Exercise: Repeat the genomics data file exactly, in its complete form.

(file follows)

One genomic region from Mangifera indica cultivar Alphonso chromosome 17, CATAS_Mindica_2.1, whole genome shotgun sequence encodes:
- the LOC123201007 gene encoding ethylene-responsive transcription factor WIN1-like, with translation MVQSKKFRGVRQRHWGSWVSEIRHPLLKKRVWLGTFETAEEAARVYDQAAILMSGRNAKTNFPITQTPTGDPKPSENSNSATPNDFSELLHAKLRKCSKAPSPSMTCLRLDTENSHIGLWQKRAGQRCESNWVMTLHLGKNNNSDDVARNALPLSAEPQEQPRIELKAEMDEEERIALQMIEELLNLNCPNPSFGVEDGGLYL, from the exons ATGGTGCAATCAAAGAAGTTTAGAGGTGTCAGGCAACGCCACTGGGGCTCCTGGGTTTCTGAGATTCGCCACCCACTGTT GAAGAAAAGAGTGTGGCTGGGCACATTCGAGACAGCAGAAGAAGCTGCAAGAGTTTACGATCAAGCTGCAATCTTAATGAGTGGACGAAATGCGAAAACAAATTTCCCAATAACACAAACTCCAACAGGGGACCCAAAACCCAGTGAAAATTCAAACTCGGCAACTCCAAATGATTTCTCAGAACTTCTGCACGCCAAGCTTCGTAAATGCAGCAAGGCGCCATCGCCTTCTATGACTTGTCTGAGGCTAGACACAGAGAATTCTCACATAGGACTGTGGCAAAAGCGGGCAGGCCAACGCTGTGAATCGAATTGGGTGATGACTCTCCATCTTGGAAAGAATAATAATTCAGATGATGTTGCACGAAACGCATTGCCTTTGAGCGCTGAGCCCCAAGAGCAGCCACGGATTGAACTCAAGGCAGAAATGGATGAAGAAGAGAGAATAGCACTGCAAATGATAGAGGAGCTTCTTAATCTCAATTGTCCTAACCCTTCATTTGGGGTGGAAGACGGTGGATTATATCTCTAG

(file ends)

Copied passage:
One genomic region from Mangifera indica cultivar Alphonso chromosome 17, CATAS_Mindica_2.1, whole genome shotgun sequence encodes:
- the LOC123201007 gene encoding ethylene-responsive transcription factor WIN1-like, with translation MVQSKKFRGVRQRHWGSWVSEIRHPLLKKRVWLGTFETAEEAARVYDQAAILMSGRNAKTNFPITQTPTGDPKPSENSNSATPNDFSELLHAKLRKCSKAPSPSMTCLRLDTENSHIGLWQKRAGQRCESNWVMTLHLGKNNNSDDVARNALPLSAEPQEQPRIELKAEMDEEERIALQMIEELLNLNCPNPSFGVEDGGLYL, from the exons ATGGTGCAATCAAAGAAGTTTAGAGGTGTCAGGCAACGCCACTGGGGCTCCTGGGTTTCTGAGATTCGCCACCCACTGTT GAAGAAAAGAGTGTGGCTGGGCACATTCGAGACAGCAGAAGAAGCTGCAAGAGTTTACGATCAAGCTGCAATCTTAATGAGTGGACGAAATGCGAAAACAAATTTCCCAATAACACAAACTCCAACAGGGGACCCAAAACCCAGTGAAAATTCAAACTCGGCAACTCCAAATGATTTCTCAGAACTTCTGCACGCCAAGCTTCGTAAATGCAGCAAGGCGCCATCGCCTTCTATGACTTGTCTGAGGCTAGACACAGAGAATTCTCACATAGGACTGTGGCAAAAGCGGGCAGGCCAACGCTGTGAATCGAATTGGGTGATGACTCTCCATCTTGGAAAGAATAATAATTCAGATGATGTTGCACGAAACGCATTGCCTTTGAGCGCTGAGCCCCAAGAGCAGCCACGGATTGAACTCAAGGCAGAAATGGATGAAGAAGAGAGAATAGCACTGCAAATGATAGAGGAGCTTCTTAATCTCAATTGTCCTAACCCTTCATTTGGGGTGGAAGACGGTGGATTATATCTCTAG